The Couch Scene

So there’s this scene in MAID on Netflix. Alex, the main character and victim of domestic violence, sinks into a couch and into a deep dark abyss.

Over the following weeks, she is numb. No emotion on her face. Blank.

And when the producers give you a glimpse into what is going on in her head, she’s lost and lying at the bottom of the abyss. She’s going through the motions and she’s taking care of her daughter but she’s utterly abandoned, crushed into nothingness, inside of herself.

While my story parallels much of what Alex went through and there were so many things I could relate to, nothing resonated so deeply with me as those scenes.

The darkness. The emptiness. The loss of any hope. The pain. Pain so agonizing you don’t even feel it because if you could feel it, you wouldn’t survive.

So it’s there…

but you’re not.

You’re not even you. You are no one.

You’re alone in a deep, dark secret place that no one can reach. No one even knows you’re there.

Sometimes you break down. But not in front of anyone, no.

In the car, alone.

The sobbing that won’t stop. The searing pain in your chest. The question of how will I go on? How will I keep breathing? How will I survive this?

You know you just can’t. You’re not going to make it.

But you have to, because of your daughter. She needs you.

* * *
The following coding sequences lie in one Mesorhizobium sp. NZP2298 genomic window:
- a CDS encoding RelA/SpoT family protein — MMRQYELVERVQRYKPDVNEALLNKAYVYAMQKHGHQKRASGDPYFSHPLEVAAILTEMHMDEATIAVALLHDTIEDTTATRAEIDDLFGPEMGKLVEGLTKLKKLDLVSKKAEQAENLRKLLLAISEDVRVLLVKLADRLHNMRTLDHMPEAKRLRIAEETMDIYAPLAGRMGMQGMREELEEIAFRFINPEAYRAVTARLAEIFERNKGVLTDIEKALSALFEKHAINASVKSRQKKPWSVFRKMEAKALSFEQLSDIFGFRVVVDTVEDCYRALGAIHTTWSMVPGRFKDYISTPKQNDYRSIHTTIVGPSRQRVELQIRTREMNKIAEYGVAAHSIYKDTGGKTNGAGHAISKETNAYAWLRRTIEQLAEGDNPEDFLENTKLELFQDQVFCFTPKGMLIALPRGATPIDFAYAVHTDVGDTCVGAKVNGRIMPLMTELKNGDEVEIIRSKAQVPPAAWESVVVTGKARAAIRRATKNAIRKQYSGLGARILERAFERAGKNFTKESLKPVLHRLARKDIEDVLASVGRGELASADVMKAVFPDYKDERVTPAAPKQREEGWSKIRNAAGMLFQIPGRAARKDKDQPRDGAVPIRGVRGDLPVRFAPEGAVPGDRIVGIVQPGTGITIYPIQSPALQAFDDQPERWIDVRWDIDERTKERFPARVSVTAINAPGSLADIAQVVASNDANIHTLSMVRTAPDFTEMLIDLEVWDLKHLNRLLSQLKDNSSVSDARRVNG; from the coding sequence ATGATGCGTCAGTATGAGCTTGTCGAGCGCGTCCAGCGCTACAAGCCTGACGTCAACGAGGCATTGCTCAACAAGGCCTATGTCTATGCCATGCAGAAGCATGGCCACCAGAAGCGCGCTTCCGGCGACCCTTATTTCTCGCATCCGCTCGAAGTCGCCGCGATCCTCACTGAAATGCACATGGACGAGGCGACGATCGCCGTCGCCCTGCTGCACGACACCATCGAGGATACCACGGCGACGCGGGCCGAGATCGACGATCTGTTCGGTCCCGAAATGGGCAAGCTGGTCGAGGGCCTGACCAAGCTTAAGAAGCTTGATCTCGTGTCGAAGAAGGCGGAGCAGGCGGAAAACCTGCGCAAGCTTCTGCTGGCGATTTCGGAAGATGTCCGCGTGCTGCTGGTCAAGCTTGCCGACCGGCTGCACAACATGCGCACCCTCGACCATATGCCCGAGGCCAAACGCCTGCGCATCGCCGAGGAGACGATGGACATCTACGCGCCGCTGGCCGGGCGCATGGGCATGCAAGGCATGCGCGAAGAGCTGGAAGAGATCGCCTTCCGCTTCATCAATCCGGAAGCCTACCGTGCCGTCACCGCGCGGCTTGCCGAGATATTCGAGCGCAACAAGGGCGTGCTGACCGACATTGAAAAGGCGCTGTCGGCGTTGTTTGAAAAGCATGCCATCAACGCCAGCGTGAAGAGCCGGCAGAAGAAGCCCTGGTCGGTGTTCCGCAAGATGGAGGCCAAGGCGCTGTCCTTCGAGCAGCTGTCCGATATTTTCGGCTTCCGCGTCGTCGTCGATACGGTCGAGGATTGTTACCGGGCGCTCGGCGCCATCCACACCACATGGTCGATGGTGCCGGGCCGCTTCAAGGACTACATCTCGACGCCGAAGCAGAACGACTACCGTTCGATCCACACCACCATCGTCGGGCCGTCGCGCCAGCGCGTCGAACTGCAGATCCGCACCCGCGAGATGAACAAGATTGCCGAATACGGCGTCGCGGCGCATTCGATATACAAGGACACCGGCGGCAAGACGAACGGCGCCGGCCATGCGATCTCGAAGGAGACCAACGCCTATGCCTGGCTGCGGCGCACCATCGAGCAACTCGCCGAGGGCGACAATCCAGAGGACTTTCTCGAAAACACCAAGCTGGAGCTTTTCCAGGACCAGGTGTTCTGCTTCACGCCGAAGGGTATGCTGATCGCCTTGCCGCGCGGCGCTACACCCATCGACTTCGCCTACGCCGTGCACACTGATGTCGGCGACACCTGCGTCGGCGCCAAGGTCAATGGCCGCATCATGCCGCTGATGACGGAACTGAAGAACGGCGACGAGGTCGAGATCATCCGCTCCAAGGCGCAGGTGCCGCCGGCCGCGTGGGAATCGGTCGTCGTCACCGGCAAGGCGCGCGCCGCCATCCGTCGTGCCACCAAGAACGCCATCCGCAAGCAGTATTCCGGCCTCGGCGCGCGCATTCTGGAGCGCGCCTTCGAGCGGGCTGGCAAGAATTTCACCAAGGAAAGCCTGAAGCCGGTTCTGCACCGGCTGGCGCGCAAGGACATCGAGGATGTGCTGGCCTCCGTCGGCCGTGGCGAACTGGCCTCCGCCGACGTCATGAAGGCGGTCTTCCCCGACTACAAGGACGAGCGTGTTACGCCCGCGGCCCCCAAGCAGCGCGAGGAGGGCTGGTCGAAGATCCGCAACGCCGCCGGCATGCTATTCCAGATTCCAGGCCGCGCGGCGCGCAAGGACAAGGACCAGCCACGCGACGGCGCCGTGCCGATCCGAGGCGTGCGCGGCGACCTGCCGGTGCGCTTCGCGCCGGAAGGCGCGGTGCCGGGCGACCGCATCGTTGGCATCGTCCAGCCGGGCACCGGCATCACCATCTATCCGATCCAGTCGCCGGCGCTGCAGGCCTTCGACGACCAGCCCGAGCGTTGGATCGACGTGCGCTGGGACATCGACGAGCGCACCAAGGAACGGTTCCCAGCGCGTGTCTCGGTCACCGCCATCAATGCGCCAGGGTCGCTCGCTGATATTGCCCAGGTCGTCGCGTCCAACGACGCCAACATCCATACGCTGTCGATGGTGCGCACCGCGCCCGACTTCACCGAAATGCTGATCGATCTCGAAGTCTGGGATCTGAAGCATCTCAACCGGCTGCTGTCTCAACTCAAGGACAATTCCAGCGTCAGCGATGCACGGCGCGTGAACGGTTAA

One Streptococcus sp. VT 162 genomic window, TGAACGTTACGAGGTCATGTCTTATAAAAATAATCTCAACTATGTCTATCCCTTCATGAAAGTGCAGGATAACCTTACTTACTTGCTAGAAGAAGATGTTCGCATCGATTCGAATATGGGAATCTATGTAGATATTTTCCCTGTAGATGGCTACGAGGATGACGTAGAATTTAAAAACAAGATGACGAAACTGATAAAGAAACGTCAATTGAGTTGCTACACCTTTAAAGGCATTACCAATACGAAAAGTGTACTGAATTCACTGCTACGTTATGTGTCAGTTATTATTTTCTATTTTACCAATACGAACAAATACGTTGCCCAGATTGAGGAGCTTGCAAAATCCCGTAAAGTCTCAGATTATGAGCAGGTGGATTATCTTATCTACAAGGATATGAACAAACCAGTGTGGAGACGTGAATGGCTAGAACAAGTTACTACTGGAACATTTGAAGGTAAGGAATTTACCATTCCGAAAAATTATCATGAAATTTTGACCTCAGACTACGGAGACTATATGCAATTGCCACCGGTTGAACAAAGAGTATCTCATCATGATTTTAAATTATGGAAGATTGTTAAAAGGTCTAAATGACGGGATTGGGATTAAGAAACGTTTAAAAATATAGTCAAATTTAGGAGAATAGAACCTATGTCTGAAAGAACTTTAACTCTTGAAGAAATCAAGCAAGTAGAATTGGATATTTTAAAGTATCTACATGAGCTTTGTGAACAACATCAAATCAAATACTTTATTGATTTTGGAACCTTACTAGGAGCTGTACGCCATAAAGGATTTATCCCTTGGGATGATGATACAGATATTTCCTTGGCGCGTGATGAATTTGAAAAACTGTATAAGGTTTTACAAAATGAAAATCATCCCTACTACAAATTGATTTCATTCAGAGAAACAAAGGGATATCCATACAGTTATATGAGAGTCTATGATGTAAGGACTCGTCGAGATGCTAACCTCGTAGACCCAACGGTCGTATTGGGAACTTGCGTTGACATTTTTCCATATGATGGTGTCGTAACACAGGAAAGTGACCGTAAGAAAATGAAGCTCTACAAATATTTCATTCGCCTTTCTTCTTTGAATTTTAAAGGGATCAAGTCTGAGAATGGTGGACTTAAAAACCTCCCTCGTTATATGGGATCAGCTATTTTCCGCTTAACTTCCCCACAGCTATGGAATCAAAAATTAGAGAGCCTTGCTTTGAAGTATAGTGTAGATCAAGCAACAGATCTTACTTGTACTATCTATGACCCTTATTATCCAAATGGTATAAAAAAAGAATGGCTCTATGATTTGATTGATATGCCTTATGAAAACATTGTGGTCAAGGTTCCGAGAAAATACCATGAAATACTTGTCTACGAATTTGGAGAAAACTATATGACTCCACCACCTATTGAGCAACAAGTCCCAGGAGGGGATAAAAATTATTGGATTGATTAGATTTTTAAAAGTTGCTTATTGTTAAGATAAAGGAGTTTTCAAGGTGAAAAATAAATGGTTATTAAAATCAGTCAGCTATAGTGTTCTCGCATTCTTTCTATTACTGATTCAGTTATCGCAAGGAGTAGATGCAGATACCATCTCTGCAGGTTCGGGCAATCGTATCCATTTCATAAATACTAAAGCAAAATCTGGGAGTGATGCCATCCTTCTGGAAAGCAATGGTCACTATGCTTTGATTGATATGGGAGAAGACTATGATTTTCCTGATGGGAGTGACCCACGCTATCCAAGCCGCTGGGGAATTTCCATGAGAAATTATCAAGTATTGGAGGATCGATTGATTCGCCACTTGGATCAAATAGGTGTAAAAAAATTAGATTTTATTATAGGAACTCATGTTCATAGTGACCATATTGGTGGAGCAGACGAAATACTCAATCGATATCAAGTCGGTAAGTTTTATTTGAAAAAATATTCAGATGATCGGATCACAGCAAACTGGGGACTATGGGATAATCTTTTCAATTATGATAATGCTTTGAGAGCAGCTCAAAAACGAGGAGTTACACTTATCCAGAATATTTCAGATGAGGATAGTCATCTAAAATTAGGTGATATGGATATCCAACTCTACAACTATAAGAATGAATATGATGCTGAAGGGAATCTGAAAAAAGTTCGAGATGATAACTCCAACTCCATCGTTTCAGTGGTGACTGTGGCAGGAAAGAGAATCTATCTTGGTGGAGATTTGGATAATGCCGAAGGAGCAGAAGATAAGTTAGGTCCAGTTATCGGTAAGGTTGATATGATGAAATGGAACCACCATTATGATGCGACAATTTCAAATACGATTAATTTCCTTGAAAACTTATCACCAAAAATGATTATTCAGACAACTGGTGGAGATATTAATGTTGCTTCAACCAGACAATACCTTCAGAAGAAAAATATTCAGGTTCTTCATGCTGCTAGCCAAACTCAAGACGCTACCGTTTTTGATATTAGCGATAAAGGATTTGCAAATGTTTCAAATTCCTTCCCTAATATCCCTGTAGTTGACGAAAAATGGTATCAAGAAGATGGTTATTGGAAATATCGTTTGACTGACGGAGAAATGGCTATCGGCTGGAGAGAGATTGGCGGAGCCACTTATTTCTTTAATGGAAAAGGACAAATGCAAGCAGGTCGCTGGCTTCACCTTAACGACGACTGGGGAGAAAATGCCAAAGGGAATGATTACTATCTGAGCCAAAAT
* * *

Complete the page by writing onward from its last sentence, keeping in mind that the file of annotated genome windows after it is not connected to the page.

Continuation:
So you wipe the tears away, take some deep breaths, get out of your car and walk into work. And you teach. And you talk. And you walk. And you breathe in and out.

When you leave work, you mom. You mom hard and love your daughter fiercely.

But on the inside, you’re still alone.

You’re dying.

And you don’t know how anything will ever change.

Unlike Alex in MAID, I was blessed to have family and friends supporting me. And I had Jesus.

And in the darkest, ugliest, most savage moments, when you’re in so deep, you can’t even see a ray of sunshine, you call out:




Help me.

That’s it. That’s all you can say. No fancy words. No idea of even what you would say, if you could articulate an actual sentence. From the bottom of abyss, the only words are Jesus, help me.

Somehow, it’s enough.

Somehow, the searing pain loses some of it’s raging hot fire.

There’s not peace yet. Not hope. But you’re able to take another breath, and another, when just moments before you couldn’t breathe.

A strange sort of something akin to calm settles on you.

And you know that you will keep moving forward.

No idea where you’re going, but you will keep going.

It’s enough, just enough.

If you’re in a deep, dark abyss, call out to Jesus. Just His name is enough. He will come to you. He will help you. And you will, one day, climb out of the pit. This won’t last forever. You will live again.

In the meantime though, just keep saying His name. He hears you. He sees you. He loves you.

And it will be enough.

If you’re in an abusive situation and need help, here are some resources:

Click: Domestic Violence Hotline

Call: 800.799.SAFE (7233)

2 Comments on “The Couch Scene

  1. It saddens me to think of what you endured and at the same time I admire you for being strong enough to get to safety and for how you are taking care of your daughter.


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